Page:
Full-text · Article · Sep 2015 · British Journal of Health Psychology
  • Source
    • "Sex differences may partially be explained by the higher energy expenditure resulted from the higher frequency of physical activity in boys, as they practice more physical activity than girls. This result is similar to those from another study that found that boys spend more time in both sedentary behaviour and physical activities than girls (Fairclough et al., 2009). "
    [Show abstract] [Hide abstract]
    ABSTRACT: Objective: To determine whether high blood pressure is associated with sedentary behavior in young people even after controlling for potential confounders (sex, age, socioeconomic level, tobacco, alcohol, obesity and physical activity). Methods: Epidemiological study in which 1231 adolescents were evaluated. Blood pressure was measured by an oscillometric device and waist circumference measured with an inextensible tape. Sedentary behavior (television + computer + game) and physical activity were assessed by a questionnaire. We used mean and standard deviation to describe the statistical analysis, and the association between high blood pressure and sedentary behavior was assessed by the chi-square test. Binary Logistic Regression was used to observe the magnitude of association and cluster analyses (sedentary behavior + abdominal obesity; sedentary behavior + physical inactivity). Results: High blood pressure was associated with sedentary behaviors (OR=2.21 [CI=1.41-3.96]), even after controlling for various confounders (OR=1.68 [CI= 1.03-2.75]). In cluster analysis the combination of sedentary behavior and elevated abdominal obesity contributes significantly to the increased likelihood of having high blood pressure (OR= 13.51 [CI 7.21-23.97]). Conclusions: Sedentary behavior was associated with high blood pressure, and excess fat in the abdominal region contributed to the modulation of this association.
    Full-text · Article · Jul 2015 · Blood Pressure
  • Source
    • "Understanding how home environments, where children spend significant time, influence children's activity behaviors could lead to evidence-based interventions (Birch and Davison, 2001; Maitland et al., 2013). Children's activity encompasses both physical activity and sedentary behavior, each of which has different associated influences and health implications (Davison and Lawson, 2006; Fairclough et al., 2009; Gebremariam et al., 2013; Marshall and Ramirez, 2011). "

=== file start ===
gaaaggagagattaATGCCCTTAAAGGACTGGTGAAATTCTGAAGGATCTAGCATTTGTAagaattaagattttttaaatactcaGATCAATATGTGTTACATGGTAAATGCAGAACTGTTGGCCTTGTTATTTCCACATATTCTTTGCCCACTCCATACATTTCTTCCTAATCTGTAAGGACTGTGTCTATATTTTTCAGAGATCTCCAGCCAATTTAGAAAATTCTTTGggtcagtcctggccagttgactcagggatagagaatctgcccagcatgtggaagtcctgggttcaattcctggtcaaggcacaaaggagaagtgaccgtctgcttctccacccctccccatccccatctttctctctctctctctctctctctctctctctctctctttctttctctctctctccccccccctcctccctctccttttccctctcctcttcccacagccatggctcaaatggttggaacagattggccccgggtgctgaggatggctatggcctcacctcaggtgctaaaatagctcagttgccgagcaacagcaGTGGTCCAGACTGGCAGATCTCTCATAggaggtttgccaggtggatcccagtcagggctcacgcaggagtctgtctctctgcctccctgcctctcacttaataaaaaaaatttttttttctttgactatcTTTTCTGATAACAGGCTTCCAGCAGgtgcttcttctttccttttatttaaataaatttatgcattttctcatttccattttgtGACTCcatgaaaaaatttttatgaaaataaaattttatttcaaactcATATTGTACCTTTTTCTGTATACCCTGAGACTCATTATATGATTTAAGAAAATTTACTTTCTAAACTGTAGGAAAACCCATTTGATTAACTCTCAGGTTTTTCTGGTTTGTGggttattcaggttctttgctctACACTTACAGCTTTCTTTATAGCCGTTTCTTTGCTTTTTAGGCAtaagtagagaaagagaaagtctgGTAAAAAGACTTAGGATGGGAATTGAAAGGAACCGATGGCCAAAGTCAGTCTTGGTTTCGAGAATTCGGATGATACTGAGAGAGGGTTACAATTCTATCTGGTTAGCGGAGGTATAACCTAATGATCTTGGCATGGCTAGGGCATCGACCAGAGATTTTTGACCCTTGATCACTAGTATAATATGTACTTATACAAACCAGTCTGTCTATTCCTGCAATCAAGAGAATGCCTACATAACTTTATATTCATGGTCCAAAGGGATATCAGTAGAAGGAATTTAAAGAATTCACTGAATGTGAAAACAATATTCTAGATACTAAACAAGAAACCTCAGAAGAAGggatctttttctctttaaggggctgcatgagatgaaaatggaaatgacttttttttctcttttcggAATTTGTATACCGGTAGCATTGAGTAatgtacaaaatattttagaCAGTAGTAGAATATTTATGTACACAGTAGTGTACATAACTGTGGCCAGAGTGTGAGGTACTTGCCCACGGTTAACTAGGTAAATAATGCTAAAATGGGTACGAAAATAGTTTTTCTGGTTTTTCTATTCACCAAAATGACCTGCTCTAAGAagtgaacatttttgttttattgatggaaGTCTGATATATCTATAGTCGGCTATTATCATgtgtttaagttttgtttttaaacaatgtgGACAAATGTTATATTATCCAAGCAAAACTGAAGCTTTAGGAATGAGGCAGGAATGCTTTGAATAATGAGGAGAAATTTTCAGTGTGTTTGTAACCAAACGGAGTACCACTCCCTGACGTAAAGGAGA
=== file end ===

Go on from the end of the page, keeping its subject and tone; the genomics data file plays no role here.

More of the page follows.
[Show abstract] [Hide abstract]
    ABSTRACT: Background: Given the obesity epidemic, it is critical to understand factors associated with youth physical activity and sedentary behavior at home, where youth spend significant time. We examined relationships between these child behaviors and home environment factors. Methods: Data were obtained from 713 children aged 6 to 11 in Washington and California 2007-2009. Multivariate regression analyses controlling for socio-demographics examined associations between parent-reported home environment factors and child's accelerometer-measured moderate-to-vigorous physical activity (MVPA) and sedentary time, overall and at home, and parent-reported child screen time. Results: Children averaged 47.2% of time at home, which included 43.6% and 46.4% of overall MVPA and sedentary behavior, respectively. Parental support for physical activity and having a basketball hoop were positively associated with MVPA and negatively associated with sedentary behavior. Combined parental support and a basketball hoop was associated with even higher MVPA. Children with fewer bedroom media devices and more fixed play equipment had lower overall sedentary behavior and screen time than either factor alone. Findings were similar regardless of weight status. Conclusions: Physical and social home environment variables, especially when combined, were related to more child MVPA and less sedentary behavior. Results support addressing multiple home environment factors in childhood obesity prevention.
    Full-text · Article · May 2014 · Preventive Medicine
Show more